(Don’t) Fall into the Gap

Sr. St. John Delany discusses her research on literacy and the gender gap—how boys and girls differ in the way they focus, process, and memorize information.

“Over a period of a year, three mothers came to me—they didn’t know each other and came from different parts of Westchester—and each one said to me ‘my son can’t get past the first sentence when he’s asked to write,’” says Sr. St. John Delany, PhD, associate professor at the School of Education. “It was uncanny.”

Delany, in addition to teaching at the School of Education, is also the Director of Pace’s Center for Literacy Enrichment, which will be celebrating its 40th anniversary this spring. For Delany, the trend in boys having difficulty in reading and writing caused her to start thinking about the differences between boys and girls.

She asked herself why boys are the way they are, if they really were different from girls. “Girls try to please you,” she notes. “They try to maintain an interest in whatever it is, try to achieve whatever it is—boys are much more off-handed.”

She set to the task of investigating the brain and how it functions, reading article after article, until she had the opportunity to do a full-fledged research project with undergraduate student Andrew Newmark, who is currently blogging about their work.

Together, Delany and Newmark are monitoring the progress of young readers using a specially developed computer program that uses activities to strengthen students’ ability to focus, process, and memorize information. The group, made up of 10 elementary school students, uses the software five days a week and will work for a minimum of 13 weeks. Delany expects the program will wrap before this coming April.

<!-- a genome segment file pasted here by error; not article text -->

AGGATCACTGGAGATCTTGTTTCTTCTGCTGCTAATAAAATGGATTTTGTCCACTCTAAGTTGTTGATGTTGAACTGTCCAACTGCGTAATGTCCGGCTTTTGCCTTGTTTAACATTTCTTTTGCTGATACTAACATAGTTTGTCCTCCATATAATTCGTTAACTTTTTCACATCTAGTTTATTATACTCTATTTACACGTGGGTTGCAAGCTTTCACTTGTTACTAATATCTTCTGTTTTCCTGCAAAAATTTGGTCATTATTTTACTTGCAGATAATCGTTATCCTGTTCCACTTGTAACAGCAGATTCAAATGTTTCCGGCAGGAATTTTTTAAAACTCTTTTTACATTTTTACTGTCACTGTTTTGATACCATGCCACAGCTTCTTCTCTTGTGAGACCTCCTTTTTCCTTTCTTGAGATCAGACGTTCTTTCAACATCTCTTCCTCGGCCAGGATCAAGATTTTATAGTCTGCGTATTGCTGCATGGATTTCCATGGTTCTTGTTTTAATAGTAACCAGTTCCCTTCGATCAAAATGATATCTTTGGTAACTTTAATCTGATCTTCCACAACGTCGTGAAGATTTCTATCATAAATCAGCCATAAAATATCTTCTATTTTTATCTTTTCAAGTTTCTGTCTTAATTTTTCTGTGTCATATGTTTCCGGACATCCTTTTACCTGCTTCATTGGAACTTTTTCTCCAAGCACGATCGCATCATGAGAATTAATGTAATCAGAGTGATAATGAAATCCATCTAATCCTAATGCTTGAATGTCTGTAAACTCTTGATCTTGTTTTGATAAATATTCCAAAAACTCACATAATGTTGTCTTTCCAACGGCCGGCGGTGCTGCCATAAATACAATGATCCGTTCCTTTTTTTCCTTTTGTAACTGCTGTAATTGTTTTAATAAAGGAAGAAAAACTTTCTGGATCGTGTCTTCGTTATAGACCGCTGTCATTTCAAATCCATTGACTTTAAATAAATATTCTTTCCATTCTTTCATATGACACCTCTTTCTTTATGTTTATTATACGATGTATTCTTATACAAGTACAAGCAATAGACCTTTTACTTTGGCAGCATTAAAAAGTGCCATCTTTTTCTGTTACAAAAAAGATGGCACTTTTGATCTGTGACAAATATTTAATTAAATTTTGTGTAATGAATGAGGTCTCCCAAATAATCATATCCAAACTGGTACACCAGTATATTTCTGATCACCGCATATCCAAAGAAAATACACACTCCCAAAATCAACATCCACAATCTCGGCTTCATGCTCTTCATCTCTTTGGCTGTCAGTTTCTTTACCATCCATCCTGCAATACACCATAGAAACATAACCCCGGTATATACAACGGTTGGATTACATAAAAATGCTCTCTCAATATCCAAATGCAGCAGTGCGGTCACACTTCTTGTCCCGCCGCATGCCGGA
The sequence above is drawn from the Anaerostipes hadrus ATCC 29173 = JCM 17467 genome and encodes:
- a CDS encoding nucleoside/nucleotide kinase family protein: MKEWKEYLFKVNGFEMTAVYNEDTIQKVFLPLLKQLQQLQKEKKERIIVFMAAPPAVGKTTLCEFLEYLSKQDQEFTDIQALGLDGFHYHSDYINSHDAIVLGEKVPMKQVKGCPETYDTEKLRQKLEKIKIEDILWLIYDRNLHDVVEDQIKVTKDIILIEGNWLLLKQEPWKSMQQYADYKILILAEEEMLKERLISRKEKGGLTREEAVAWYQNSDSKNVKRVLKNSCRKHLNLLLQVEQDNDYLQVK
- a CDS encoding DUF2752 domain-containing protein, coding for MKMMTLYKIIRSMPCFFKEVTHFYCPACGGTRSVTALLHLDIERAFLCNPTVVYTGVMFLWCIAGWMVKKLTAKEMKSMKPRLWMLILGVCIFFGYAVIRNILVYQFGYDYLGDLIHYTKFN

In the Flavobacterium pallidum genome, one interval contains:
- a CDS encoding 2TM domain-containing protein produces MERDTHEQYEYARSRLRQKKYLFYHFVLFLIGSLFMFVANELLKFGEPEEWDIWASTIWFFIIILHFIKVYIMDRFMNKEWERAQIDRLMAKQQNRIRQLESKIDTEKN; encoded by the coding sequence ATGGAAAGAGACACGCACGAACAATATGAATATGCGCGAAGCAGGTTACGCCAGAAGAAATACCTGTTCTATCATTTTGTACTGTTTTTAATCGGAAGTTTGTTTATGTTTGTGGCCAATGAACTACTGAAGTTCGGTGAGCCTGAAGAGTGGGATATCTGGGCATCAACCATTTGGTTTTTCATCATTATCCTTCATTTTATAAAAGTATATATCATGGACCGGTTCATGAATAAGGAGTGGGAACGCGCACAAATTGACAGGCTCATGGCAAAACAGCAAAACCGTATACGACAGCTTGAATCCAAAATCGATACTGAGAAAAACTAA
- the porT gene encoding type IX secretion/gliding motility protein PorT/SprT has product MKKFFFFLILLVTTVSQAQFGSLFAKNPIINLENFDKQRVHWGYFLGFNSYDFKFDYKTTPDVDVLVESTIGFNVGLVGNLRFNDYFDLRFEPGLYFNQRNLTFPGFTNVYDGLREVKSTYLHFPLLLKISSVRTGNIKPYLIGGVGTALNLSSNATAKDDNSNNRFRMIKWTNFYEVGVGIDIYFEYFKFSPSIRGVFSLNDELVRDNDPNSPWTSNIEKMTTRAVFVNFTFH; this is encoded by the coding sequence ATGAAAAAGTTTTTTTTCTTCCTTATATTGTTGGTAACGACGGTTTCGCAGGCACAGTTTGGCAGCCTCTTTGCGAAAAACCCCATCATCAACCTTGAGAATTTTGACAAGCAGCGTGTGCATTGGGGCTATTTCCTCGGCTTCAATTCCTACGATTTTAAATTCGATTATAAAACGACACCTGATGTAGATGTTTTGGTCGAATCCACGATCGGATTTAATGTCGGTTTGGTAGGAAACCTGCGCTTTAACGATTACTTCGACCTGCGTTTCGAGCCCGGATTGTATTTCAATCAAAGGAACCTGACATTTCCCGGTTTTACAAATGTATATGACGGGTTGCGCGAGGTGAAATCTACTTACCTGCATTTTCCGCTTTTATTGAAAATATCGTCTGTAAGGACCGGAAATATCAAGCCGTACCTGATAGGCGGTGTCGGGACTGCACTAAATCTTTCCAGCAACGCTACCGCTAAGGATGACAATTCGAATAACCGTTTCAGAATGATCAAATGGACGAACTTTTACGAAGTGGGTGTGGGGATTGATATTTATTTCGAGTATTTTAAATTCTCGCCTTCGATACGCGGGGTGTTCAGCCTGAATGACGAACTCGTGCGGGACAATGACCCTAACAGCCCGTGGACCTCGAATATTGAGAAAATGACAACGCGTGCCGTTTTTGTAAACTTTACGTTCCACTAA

“We are looking at the differences in the way boys and girls process information and what is the defining cause that might make this [gender gap] occur. But we don’t know just yet. We might find out there is no difference in the way they process information,” says Delany, remaining optimistic about discovering new information before the end of the research project.

The neighboring town of New Rochelle has implemented a similar program for middle and high school aged students, and since then students’ test scores have improved dramatically. Although high scores are important to Delany, she says her main goal in life is to make people better readers.

“I want to know: where is the deficit? Where are these children in the continuum of cognitive development?” she says. “I want to know what we can learn to understand these children better and apply the strategies each one needs.”

For more information about the research being conducted by Sr. St. John Delany and student Andrew Newmark, follow Andrew’s blog on Literacy and the Gender Gap.